The location of <your company> is not an issue seeing as I am planning on taking up residency in <your city> for the summer after spending most of the previous summer on <campus>. My resume is available for your review and consideration. I welcome the opportunity to speak with you regarding available opportunities with <your company> for the upcoming summer.

A great cover letter doesn’t have to be perfect. But if it shows, not tells, who you are and what you can bring to the company, it will get attention. And in this case, it got this person the job!

Would this style of cover letter make or break this person’s chances with your company?

Why I Don’t Spoil My Guinea Pig

My guinea pig, Teddy, has a 2 x 4 C&C cage with a 1 x 2 upper lair. He comes out to run in our guinea-pig-proofed second bedroom every day.

He gets a variety of vegetables and fruits. He has fleece to lay on. He has a plush couch. He has tubes, boxes, and other toys.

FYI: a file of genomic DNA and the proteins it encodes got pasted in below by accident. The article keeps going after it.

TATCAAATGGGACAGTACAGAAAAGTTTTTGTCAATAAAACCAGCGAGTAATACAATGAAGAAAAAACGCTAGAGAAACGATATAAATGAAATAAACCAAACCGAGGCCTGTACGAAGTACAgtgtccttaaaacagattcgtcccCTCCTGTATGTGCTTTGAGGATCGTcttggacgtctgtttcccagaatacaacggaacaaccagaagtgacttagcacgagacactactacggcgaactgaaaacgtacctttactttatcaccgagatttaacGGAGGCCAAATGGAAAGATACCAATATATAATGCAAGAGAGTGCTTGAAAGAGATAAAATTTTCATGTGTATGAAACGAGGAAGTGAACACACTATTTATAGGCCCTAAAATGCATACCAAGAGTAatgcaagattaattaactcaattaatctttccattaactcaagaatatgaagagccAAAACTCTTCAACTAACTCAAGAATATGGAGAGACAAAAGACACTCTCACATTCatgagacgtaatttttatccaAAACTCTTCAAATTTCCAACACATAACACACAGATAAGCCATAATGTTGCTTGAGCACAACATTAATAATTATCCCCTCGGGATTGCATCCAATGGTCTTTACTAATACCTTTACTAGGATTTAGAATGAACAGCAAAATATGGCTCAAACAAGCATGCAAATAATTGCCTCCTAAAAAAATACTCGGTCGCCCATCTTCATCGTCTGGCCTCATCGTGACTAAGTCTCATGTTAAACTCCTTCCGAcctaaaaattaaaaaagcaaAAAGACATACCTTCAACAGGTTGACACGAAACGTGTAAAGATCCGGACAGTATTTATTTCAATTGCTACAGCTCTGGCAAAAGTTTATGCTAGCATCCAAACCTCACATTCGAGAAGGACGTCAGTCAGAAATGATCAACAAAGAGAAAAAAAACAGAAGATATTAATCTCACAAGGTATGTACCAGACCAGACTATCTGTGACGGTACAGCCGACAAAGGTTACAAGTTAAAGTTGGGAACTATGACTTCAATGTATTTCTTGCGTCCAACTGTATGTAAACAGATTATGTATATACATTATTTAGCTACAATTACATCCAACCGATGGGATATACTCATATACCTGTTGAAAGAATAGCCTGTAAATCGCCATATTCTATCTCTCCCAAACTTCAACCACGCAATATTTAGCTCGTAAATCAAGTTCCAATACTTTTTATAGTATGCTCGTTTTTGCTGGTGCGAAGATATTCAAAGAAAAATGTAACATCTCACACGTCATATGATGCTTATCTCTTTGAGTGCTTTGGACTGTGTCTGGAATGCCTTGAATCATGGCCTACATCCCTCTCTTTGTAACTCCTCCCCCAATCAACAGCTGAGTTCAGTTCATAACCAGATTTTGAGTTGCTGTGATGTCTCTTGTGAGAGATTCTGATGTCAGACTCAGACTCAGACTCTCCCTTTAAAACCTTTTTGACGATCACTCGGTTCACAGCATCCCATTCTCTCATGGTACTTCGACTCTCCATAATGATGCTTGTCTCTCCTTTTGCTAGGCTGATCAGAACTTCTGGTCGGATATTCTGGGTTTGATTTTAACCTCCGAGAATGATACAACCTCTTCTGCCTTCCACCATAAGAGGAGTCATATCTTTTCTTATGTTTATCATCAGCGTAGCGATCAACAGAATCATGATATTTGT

He also gets to go outside in a carefully-supervised, guinea-pig-fence-and-coverage arrangement on days favorable to guinea pig constitutions.

In short, he has more accessories than I do.


Perhaps inevitably, strangers and friends have said to me, “What a spoiled piggie!”

And that’s so not what it is.

Imagine a 6′x6′ office cube is ALL you have to live, eat, work, and do your other business in for 24 hours a day, 7 days a week. That’s it; that’s your space.

Then imagine you are entirely dependent on someone else to provide you with everything you needed to survive. Not just for some things, everything, including getting out once in awhile. Not just for a few formative years of your life or a few end years of your life, but your whole life.

Would you consider yourself spoiled if you got let out of your cube sometimes, got it cleaned, or got served something other than the exact same meal every day? Would you want to be considered spoiled?


I’d be pretty happy about it, if it were me!

I understand the phrase I hear is often laced more with an expression of disbelief than outright negativity, depending on who says it, of course. Yet the very word “spoiled” is negative in both definition and connotation, and I object to the overt nuances (and often outright spoken-nesses) of “Why are you wasting your time?” and “It’s JUST a guinea pig”-isms.